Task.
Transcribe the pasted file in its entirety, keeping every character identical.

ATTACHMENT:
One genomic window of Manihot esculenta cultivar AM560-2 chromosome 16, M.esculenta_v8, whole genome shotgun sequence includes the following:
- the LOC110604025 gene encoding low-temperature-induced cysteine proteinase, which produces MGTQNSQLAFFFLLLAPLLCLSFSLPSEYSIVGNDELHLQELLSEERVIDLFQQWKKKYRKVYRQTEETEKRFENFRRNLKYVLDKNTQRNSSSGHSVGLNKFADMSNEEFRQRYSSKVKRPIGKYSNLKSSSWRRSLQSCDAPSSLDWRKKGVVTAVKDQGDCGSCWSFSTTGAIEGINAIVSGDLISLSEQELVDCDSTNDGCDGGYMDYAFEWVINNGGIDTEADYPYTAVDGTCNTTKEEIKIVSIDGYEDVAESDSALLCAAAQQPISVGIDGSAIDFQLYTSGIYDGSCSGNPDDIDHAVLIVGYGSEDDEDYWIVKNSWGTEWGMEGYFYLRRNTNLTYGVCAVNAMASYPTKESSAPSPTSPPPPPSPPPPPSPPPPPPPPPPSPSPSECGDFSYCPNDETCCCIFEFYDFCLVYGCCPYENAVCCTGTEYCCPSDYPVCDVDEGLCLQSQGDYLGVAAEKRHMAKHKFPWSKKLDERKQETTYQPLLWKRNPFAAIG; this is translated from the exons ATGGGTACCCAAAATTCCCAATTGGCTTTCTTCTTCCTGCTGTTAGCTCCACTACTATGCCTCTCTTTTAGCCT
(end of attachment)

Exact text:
One genomic window of Manihot esculenta cultivar AM560-2 chromosome 16, M.esculenta_v8, whole genome shotgun sequence includes the following:
- the LOC110604025 gene encoding low-temperature-induced cysteine proteinase, which produces MGTQNSQLAFFFLLLAPLLCLSFSLPSEYSIVGNDELHLQELLSEERVIDLFQQWKKKYRKVYRQTEETEKRFENFRRNLKYVLDKNTQRNSSSGHSVGLNKFADMSNEEFRQRYSSKVKRPIGKYSNLKSSSWRRSLQSCDAPSSLDWRKKGVVTAVKDQGDCGSCWSFSTTGAIEGINAIVSGDLISLSEQELVDCDSTNDGCDGGYMDYAFEWVINNGGIDTEADYPYTAVDGTCNTTKEEIKIVSIDGYEDVAESDSALLCAAAQQPISVGIDGSAIDFQLYTSGIYDGSCSGNPDDIDHAVLIVGYGSEDDEDYWIVKNSWGTEWGMEGYFYLRRNTNLTYGVCAVNAMASYPTKESSAPSPTSPPPPPSPPPPPSPPPPPPPPPPSPSPSECGDFSYCPNDETCCCIFEFYDFCLVYGCCPYENAVCCTGTEYCCPSDYPVCDVDEGLCLQSQGDYLGVAAEKRHMAKHKFPWSKKLDERKQETTYQPLLWKRNPFAAIG; this is translated from the exons ATGGGTACCCAAAATTCCCAATTGGCTTTCTTCTTCCTGCTGTTAGCTCCACTACTATGCCTCTCTTTTAGCCT